Vacation Home Ownership

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teaching new renters to trust
I had a call from a guest staying at a property this morning; as many of us do, he has been caught up in the magic of his location and started to fantasize about vacation home ownership, and renting it out.  It’s a rainy day so he’s been on the internet searching for homes for sale and has decided they are affordable and now wanted advice on what the next step would be.

While I can get drawn into excitement about this – after all that’s how I bought my first property in Canada while we were still living in UK – it is now tempered with practicality and experience.  After we’d visited Ontario for a wedding, we decided this cottage rental idea could work, we came back again a few months later to search for a property.  Unfortunately the first deal we found fell through because we hadn’t researched properly, established criteria or fully understood the nature of the rental market in this part of the world.  Seven purchases later, I feel savvy enough to advise my guest client on how best to approach his idea and to avoid many of the mistakes I made at the outset.  Here’s my five key points to consider before signing on the dotted line for vacation home ownership.

1. Emotional versus practical investment

Most people are in a different space when they are on vacation than in their daily lives.  It’s generally a happier time and there’s a risk of the emotion of the moment overriding the practicality of generating an income.  It’s better to shelve any decision making that may involve deposits or commitment until the vacation is over and the warm glow of vacation time has faded to pleasant memories.

2. Price point versus return

Look at the price of a property and give serious thought to the return on investment.  A property may only rent for a proportion of the year and remain empty for a significant proportion of the time.  Be realistic about the potential for rental over different seasons.  A property in a Colorado ski resort may not deliver the occupancy in spring/summer/fall that a Florida villa might.

3. Year round rental potential

Following the previous point, this is an important consideration.  The guest I spoke to hadn’t given much thought to the fact that the property he was staying in was not accessible in winter and early spring with snow and thaw making roads impassable, taking out a chunk of potential income out of the mix.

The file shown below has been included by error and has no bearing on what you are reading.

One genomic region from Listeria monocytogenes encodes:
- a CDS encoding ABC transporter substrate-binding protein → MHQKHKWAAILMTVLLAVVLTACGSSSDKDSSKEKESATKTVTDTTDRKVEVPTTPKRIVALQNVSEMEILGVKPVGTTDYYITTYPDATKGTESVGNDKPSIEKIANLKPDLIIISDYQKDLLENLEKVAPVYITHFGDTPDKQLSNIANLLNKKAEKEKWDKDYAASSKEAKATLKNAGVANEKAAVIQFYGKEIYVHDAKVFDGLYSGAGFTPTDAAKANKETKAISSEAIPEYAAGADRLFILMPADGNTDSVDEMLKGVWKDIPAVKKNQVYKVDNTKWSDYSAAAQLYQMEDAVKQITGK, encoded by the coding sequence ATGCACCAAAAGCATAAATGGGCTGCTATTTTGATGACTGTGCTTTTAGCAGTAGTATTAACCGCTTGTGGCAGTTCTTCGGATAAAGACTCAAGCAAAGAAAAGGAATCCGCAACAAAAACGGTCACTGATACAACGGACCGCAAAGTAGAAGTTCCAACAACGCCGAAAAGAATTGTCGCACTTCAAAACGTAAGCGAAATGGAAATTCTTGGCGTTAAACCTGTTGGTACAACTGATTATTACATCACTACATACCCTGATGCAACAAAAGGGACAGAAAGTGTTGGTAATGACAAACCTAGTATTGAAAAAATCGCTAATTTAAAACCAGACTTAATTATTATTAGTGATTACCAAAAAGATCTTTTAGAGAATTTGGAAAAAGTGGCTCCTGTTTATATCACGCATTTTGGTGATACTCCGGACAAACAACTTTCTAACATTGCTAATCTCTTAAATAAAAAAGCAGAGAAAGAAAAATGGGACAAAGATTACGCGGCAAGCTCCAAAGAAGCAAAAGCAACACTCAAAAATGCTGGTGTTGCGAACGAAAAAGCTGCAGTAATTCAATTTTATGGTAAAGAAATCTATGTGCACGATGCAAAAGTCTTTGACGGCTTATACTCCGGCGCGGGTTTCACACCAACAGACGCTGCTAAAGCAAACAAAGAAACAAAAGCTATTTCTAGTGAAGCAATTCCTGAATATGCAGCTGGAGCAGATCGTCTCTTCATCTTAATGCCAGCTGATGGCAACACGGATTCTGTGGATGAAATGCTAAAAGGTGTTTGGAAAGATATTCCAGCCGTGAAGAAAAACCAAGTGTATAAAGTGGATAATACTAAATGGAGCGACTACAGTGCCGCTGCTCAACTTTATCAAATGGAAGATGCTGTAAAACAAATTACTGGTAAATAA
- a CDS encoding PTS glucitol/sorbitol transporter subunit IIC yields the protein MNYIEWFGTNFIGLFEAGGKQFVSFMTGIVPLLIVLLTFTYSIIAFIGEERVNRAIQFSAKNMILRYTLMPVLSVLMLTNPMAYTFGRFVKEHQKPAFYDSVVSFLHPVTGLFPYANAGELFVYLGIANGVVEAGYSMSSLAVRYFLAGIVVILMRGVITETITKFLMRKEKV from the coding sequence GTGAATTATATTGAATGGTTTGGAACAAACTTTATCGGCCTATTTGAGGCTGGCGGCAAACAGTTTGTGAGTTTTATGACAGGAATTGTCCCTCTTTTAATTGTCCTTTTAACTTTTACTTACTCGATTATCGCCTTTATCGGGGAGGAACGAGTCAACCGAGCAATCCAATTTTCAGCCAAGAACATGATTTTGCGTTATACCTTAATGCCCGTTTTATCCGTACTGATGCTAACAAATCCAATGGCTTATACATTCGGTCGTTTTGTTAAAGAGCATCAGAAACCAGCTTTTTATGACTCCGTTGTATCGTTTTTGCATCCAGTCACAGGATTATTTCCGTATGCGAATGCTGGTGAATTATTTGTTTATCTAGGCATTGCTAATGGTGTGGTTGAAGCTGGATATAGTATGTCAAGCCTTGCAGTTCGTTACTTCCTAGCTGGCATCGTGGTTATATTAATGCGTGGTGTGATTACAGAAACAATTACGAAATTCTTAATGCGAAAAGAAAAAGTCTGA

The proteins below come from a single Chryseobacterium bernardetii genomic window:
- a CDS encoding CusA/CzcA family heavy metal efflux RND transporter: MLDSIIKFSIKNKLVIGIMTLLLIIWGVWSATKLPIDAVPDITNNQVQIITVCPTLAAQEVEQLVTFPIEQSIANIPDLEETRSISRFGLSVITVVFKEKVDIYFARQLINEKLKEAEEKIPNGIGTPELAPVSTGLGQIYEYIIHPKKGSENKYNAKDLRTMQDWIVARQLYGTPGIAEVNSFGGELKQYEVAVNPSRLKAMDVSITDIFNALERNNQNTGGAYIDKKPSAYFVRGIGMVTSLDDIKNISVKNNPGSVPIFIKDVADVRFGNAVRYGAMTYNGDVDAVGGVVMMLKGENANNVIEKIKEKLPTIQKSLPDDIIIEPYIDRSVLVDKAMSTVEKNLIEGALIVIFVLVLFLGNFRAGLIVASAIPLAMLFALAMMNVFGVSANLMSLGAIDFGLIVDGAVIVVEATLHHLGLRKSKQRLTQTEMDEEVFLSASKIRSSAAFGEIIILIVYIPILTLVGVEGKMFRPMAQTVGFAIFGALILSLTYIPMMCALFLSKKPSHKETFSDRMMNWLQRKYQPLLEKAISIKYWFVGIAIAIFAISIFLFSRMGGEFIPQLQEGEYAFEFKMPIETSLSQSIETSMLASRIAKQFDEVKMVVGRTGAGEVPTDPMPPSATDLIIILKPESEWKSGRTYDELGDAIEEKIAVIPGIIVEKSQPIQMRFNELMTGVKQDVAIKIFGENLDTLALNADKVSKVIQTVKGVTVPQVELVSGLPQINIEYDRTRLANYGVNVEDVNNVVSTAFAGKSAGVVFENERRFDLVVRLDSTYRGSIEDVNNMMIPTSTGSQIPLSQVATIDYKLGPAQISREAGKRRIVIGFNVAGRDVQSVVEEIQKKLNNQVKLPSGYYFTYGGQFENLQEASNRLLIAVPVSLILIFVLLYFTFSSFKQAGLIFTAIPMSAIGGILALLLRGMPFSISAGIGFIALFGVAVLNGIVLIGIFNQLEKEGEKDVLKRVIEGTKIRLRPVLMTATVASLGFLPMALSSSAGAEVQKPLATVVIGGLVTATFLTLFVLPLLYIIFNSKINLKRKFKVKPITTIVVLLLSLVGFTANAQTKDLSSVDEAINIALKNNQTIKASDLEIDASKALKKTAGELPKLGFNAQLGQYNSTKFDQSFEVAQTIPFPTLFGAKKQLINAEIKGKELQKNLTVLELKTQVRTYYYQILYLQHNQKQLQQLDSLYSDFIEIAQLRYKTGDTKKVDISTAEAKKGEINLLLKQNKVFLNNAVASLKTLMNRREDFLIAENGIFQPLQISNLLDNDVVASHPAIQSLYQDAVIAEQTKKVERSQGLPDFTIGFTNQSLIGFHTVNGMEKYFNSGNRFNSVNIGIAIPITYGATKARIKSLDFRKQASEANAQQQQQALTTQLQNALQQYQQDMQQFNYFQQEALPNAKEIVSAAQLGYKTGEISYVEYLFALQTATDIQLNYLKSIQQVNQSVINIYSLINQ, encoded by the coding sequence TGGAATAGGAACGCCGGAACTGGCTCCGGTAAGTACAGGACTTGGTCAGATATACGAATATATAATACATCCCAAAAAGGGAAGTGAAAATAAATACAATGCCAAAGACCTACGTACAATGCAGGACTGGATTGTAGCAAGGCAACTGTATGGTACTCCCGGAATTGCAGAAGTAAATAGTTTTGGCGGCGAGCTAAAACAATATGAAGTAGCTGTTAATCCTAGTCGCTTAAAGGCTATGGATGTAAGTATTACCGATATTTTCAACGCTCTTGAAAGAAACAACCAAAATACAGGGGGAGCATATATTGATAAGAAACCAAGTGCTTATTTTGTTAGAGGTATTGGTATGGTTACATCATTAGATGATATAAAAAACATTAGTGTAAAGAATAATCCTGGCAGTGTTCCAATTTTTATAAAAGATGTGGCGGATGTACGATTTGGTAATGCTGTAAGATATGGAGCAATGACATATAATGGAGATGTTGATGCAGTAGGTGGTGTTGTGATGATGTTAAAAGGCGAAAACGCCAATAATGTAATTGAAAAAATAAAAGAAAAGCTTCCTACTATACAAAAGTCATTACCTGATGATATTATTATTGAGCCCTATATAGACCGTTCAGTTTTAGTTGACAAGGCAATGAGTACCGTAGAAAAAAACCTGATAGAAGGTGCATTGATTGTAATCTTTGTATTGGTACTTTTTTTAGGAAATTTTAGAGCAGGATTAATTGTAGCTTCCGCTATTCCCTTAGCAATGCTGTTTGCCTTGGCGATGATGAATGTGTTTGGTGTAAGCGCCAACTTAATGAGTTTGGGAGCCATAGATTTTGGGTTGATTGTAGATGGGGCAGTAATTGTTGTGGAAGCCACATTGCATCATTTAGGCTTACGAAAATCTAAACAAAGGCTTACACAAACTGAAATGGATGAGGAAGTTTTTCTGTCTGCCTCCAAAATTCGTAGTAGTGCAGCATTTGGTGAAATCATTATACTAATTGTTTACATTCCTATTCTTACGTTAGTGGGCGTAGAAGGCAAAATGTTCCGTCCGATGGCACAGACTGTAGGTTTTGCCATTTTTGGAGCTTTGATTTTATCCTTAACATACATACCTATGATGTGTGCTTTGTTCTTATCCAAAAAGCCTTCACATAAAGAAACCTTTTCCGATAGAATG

4. Traveling time for primary demographic

I traveled to a vacation rental in the Bahamas this year and will be doing so again next winter.  Canadians from the eastern provinces are a target demographic for owners in Florida and the Caribbean because of the relatively short travelling distance (3 hours by air).  On the other hand, when I have bought properties in Ontario I consider that my primary demographic resides in Toronto and I want to rent weekends to them in winter, so a property must be within a 2 – 2.5 hour drive.  This is a key consideration before making a purchase decision or a new owner could be stuck with a great property nobody wants to visit in the low season because it’s too far.

5. Costs beyond purchase price

For any owner who has gone down this path, they will know the cost of purchasing the property is only the start, so setting a budget too high for the vacation home can leave a shortfall for furnishing, set-up, marketing and ongoing costs.  These can be significant so it’s important to factor in fixed as well as variable costs of setting up a vacation rental.

My call with the guest finished with me suggesting he take some time to consider all that was involved in vacation home ownership, and he agreed the excitement of being on vacation and thinking “I can do this” was overriding practical factors.  He’s going to go home, do some research and think again before setting off on the path toward vacation home ownership.

 

Posted in Bayer's Blog, Tips for property owners, Travel Discussion

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